I remember my dad, Linwood “Dennis” Robbins, working on a ’37 Pontiac Straight 8 Sports Coupe when I was a toddler,” Brian Robbins of Windsor, Virginia, tells HPP. “When he got older, his tastes changed to Firebirds. Pontiac muscle has always been welcome in my family’s house. We parted out several Birds over the years, and restored the ones we felt had a significant place in our collection. Pretty soon my dad became known as the ‘Trans Am Man’ and the ‘Firebird Man’ in the Hampton Roads area of Virginia.”

That being said, it was no surprise that leads on the whereabouts of more Firebirds seemed to gravitate to Brian and Dennis. A cryptic conversation with a participant at a North Carolina car show in 2004 lead to the Carousel Red find you see here. The talk revealed only that the Pontiac in question was a “late-’70s Bird” and “bright orange.” Intrigued, Brian and Dennis felt further investigation was warranted.

“I drove out to Wendell, North Carolina,” Brian recalls. “The car was sitting exposed in the property owner’s backyard, but he wasn’t there, so I wrote down the VIN and cowl-tag info. After doing some Pontiac number crunching, I learned that it was a ’76 W50 Special Appearance Package Formula.

“Later the owner filled us in on the car’s specifics. The Formula was mired in his divorce. He and his wife had separated, but the car remained on the property, where it was caught in a hurricane. It sat with water up to the top of the windowsills for two weeks until it receded. Despite it being so far inland, the water was still salty.”

Factory options include the 185-horse L78 400 engine, GR70x15 raised white-letter tires, rear-seat speakers, air conditioning, rear spoiler, roof molding, front and rear floormats, Custom trim group, automatic transmission, AM/FM radio, Space Saver tire, tilt steering wheel, Rally II wheels, W50 Formula Appearance Package, and body side moldings.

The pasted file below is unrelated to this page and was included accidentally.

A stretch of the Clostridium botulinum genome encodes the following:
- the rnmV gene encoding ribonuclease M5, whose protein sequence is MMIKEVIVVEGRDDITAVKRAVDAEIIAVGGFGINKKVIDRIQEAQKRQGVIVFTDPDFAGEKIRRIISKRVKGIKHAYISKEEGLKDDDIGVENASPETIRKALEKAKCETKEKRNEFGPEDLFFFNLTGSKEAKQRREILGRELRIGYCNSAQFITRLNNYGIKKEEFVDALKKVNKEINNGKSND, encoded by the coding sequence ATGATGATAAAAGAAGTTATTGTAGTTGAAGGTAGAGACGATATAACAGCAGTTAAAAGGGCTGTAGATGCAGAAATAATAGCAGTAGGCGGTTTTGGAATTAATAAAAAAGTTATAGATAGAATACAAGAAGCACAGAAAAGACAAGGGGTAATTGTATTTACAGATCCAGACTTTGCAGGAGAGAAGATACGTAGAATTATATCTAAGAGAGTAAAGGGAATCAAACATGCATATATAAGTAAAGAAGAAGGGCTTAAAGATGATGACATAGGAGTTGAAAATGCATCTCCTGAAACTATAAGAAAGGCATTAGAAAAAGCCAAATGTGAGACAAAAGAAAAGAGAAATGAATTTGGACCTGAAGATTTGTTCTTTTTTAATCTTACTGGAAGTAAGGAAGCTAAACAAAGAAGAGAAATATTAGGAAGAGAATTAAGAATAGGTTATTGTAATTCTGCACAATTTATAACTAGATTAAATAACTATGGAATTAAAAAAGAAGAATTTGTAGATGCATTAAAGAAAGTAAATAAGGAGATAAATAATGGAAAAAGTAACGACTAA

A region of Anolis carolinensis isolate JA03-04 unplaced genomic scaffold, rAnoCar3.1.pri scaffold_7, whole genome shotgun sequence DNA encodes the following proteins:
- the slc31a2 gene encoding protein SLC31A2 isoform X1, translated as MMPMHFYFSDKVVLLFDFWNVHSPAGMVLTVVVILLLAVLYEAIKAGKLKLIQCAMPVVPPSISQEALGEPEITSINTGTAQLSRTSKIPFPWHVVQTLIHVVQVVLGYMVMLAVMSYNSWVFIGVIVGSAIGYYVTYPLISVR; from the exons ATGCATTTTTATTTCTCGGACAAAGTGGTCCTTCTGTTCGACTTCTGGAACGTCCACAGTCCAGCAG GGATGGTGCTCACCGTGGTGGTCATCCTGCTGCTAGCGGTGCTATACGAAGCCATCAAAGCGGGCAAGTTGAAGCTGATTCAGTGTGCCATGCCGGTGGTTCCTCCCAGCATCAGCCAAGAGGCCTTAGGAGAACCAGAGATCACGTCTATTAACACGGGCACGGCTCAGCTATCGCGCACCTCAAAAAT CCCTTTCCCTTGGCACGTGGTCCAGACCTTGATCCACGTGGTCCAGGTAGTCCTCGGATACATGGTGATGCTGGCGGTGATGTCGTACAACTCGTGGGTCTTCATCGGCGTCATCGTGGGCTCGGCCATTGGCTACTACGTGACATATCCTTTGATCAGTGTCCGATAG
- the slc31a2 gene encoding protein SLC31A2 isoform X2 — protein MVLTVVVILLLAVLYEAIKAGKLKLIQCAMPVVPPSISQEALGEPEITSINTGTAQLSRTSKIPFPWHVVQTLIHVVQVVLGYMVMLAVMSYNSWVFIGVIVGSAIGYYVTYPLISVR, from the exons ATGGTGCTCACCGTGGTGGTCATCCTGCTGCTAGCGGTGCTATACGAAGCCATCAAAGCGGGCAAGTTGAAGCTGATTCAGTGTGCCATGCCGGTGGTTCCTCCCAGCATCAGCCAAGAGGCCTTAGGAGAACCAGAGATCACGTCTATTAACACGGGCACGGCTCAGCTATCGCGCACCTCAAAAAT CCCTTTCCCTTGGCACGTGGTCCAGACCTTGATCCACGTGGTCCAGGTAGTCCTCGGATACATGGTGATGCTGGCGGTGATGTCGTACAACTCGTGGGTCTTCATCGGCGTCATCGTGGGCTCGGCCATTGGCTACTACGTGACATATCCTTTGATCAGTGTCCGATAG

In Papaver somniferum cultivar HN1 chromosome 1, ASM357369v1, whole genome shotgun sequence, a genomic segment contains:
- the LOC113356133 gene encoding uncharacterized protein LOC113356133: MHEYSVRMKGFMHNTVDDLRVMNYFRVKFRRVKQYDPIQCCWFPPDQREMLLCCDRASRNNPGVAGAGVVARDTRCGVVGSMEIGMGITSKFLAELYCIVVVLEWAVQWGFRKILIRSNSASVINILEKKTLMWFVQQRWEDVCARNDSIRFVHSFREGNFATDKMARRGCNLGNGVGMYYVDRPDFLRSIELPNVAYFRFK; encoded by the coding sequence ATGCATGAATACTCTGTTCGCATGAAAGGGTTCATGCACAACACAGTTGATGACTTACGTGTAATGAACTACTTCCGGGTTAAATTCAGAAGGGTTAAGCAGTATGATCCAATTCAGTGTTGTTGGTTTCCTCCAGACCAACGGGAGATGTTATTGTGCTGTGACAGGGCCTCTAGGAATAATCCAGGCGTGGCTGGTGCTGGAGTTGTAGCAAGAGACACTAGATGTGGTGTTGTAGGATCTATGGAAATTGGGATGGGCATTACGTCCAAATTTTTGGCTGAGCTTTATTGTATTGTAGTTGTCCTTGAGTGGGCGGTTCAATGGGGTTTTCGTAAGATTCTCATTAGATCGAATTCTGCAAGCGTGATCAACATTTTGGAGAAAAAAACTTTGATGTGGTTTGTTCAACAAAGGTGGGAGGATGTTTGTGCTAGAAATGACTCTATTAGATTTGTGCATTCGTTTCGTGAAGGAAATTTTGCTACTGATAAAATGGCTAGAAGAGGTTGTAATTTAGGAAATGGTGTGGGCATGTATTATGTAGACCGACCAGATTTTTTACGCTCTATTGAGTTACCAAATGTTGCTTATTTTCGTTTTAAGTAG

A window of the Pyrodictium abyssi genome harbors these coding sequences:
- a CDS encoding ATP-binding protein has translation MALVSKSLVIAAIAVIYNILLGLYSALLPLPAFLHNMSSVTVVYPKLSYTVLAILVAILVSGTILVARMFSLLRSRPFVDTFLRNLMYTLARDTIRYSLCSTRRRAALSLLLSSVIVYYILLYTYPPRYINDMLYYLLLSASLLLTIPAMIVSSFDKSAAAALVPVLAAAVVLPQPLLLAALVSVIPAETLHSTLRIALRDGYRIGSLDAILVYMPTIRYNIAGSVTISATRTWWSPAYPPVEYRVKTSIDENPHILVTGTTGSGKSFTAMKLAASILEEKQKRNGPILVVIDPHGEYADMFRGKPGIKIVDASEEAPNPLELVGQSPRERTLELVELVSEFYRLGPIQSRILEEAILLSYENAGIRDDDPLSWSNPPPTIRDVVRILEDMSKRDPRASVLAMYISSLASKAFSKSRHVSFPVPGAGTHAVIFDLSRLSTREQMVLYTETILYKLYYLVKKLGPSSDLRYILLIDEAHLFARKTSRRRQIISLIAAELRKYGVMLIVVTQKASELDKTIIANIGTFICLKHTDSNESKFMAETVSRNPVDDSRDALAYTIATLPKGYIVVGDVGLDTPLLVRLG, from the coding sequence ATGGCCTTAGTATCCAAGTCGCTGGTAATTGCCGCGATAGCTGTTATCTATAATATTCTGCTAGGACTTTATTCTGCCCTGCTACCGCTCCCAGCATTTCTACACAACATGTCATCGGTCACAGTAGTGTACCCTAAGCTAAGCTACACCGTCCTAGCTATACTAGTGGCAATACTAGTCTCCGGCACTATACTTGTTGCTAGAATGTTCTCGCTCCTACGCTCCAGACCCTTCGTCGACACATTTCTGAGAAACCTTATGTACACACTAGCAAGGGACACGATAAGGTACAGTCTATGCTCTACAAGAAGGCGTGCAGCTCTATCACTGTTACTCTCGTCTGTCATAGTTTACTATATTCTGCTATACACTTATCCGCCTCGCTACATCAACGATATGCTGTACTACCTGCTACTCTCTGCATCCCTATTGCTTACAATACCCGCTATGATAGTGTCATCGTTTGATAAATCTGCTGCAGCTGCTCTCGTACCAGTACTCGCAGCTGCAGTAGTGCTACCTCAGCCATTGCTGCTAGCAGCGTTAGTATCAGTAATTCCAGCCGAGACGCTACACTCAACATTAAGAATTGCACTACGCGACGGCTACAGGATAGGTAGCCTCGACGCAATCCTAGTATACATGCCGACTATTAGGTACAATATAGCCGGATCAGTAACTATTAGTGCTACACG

Undaunted, Brian paid $2,000 for the Pontiac in the spring of 2004. What he got was a ’76 Formula flood victim, including the interior—which had been removed and stored at another location, a rebuilt engine, decent yet faded paint, and nearly no rust or substantial filler in the body.

The restoration took about a year and a half, and the Formula was back on the streets in time for the T/A Nationals in 2006. A photo of it actually ran in HPP as part of the T/A Nats event coverage. Dennis did most of work, with Brian helping often when he was not in the process of moving to a new home. The father/son team didn’t really keep track of time or cash outlay for this Pontiac, since they were simultaneously working on other projects, like Brian’s silver ’76 T/A and gold ’78 T/A (converted to a black and gold SE clone), his sister’s blue ’79 T/A, and his dad’s red ’78 T/A. They also had a large cache of used parts to choose from, which kept costs down.

Despite its age and surviving a flood, the body was in very good condition. A silver-dollar-sized rust area in the passenger lower quarter-panel and small spots around the rear glass were repaired and repainted by family friend Bill McNeely of VA Customs in Hampton, Virginia. The body panels were realigned, and surprisingly, the rest of the body paint was retained. “We don’t know when the car was repainted, but we cleaned, buffed, and polished the existing finish to an amazing shine,” Brian says.

It appears the block was changed by a previous owner, but the original top-end parts were retained. Brian was told that the engine had been rebuilt to mostly stock specs—the stock crank and rods were retained and replacement pistons were installed. Its cam was upgraded to a “744” Ram Air stick with 301/313 degrees duration and 0.413/0.413 lift with 1.5:1 rockers. Factory 6X-8 heads feature 2.11/1.66 valves and J175 date codes (October 17, 1975). A correct 17056274 Q-jet breathes through a K&N filter and is bolted to a stock intake. A factory PN 1112928 HEI sends juice to Autolite plugs via Packard Electric Suppression 8mm wires and with help from an ACCEL coil.